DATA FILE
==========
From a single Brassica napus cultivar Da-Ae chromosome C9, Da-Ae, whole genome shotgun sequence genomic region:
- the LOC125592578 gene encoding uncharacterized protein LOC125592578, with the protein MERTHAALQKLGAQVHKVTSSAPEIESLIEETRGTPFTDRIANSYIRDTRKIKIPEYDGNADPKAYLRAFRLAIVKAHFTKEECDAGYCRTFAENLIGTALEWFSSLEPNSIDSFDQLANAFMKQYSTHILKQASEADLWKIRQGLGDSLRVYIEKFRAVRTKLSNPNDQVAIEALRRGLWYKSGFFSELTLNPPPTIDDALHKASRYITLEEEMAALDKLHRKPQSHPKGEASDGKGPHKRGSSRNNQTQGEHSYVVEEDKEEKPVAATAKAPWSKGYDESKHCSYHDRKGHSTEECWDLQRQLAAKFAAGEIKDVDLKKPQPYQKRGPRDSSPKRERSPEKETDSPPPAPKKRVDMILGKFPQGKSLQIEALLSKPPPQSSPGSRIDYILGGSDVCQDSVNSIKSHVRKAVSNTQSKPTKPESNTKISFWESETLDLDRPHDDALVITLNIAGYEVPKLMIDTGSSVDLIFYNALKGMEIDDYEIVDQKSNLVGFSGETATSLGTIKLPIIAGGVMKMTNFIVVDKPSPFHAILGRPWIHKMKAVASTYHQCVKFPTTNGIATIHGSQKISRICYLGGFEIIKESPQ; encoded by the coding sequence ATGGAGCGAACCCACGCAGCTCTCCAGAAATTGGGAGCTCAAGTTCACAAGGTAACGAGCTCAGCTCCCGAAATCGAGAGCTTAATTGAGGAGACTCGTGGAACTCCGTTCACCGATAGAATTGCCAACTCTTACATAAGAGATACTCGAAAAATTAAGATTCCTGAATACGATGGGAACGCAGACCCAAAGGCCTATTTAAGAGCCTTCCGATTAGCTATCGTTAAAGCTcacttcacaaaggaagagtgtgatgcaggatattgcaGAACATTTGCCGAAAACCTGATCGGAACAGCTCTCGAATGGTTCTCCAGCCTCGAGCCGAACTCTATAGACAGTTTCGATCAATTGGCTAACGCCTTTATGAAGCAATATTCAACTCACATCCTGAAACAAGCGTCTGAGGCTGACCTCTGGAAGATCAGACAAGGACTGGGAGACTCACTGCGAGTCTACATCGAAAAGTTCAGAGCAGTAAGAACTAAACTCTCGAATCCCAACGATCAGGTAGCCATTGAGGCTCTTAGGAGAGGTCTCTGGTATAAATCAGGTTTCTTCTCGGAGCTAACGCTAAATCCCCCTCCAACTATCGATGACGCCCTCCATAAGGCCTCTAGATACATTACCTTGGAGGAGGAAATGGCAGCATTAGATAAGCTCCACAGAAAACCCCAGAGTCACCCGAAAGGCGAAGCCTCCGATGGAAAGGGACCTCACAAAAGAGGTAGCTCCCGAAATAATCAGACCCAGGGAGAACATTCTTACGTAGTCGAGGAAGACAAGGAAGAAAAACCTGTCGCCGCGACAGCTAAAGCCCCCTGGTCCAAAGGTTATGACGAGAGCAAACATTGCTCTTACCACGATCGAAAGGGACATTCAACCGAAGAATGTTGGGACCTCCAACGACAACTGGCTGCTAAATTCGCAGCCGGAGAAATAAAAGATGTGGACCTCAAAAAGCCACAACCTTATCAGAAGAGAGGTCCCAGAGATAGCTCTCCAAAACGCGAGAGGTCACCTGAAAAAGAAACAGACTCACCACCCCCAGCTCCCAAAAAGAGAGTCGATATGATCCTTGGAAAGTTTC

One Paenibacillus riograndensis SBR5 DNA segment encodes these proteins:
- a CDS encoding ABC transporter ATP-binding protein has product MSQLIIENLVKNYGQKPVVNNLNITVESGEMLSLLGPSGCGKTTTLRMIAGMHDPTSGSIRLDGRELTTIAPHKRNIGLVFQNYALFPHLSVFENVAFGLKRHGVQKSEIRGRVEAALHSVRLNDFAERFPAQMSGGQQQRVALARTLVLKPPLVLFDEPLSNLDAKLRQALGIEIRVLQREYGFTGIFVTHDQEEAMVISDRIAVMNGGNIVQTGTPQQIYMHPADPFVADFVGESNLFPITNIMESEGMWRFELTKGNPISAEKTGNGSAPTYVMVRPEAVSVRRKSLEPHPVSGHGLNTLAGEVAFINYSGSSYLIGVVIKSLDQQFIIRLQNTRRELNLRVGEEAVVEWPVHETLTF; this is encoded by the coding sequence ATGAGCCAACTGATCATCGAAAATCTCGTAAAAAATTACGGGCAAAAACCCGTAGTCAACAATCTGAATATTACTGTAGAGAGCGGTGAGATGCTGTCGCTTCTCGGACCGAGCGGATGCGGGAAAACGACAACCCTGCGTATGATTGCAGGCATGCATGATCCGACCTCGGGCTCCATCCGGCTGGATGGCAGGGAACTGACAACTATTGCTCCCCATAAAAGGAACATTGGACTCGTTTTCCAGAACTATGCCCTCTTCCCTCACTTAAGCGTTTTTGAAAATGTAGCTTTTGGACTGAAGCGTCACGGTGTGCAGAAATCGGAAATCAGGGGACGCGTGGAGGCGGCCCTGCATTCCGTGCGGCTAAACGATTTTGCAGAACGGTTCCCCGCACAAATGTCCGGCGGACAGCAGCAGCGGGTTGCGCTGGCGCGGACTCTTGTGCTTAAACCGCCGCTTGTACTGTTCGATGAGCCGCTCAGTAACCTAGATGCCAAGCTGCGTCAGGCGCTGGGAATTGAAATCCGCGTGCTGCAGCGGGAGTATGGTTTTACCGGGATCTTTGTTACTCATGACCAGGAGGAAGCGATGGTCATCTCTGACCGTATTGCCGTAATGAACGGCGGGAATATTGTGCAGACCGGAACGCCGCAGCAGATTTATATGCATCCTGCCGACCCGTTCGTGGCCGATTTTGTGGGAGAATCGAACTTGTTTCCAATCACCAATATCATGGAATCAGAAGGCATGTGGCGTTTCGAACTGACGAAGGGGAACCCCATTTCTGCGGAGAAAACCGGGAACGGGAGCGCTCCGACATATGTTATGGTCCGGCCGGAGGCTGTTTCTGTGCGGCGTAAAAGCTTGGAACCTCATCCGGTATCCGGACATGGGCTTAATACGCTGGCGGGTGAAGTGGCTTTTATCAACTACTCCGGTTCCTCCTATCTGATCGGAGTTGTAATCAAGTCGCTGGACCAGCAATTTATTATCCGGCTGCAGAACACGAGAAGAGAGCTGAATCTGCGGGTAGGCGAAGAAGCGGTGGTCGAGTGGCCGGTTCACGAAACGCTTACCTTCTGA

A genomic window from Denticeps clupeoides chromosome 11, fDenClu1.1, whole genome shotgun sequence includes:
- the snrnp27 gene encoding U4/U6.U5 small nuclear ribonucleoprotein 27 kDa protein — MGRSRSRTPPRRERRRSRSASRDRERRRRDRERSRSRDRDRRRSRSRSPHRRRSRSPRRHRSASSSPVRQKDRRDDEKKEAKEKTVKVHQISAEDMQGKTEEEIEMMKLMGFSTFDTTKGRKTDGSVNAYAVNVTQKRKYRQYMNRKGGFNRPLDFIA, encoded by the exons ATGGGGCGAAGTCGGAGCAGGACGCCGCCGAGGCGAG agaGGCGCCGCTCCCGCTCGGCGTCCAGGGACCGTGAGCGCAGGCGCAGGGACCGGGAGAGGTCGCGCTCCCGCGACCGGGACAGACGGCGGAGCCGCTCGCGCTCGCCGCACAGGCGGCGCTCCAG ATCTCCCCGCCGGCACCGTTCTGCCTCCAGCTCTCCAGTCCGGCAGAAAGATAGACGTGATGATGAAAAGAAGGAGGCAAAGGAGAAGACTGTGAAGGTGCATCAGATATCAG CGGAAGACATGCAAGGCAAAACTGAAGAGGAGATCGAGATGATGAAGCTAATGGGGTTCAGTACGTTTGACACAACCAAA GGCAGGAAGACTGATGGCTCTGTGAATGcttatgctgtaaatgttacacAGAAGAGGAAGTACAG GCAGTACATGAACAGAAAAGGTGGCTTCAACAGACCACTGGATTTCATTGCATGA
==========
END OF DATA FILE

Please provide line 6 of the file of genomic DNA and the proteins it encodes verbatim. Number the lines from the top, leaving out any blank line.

- the snrnp27 gene encoding U4/U6.U5 small nuclear ribonucleoprotein 27 kDa protein — MGRSRSRTPPRRERRRSRSASRDRERRRRDRERSRSRDRDRRRSRSRSPHRRRSRSPRRHRSASSSPVRQKDRRDDEKKEAKEKTVKVHQISAEDMQGKTEEEIEMMKLMGFSTFDTTKGRKTDGSVNAYAVNVTQKRKYRQYMNRKGGFNRPLDFIA, encoded by the exons ATGGGGCGAAGTCGGAGCAGGACGCCGCCGAGGCGAG agaGGCGCCGCTCCCGCTCGGCGTCCAGGGACCGTGAGCGCAGGCGCAGGGACCGGGAGAGGTCGCGCTCCCGCGACCGGGACAGACGGCGGAGCCGCTCGCGCTCGCCGCACAGGCGGCGCTCCAG ATCTCCCCGCCGGCACCGTTCTGCCTCCAGCTCTCCAGTCCGGCAGAAAGATAGACGTGATGATGAAAAGAAGGAGGCAAAGGAGAAGACTGTGAAGGTGCATCAGATATCAG CGGAAGACATGCAAGGCAAAACTGAAGAGGAGATCGAGATGATGAAGCTAATGGGGTTCAGTACGTTTGACACAACCAAA GGCAGGAAGACTGATGGCTCTGTGAATGcttatgctgtaaatgttacacAGAAGAGGAAGTACAG GCAGTACATGAACAGAAAAGGTGGCTTCAACAGACCACTGGATTTCATTGCATGA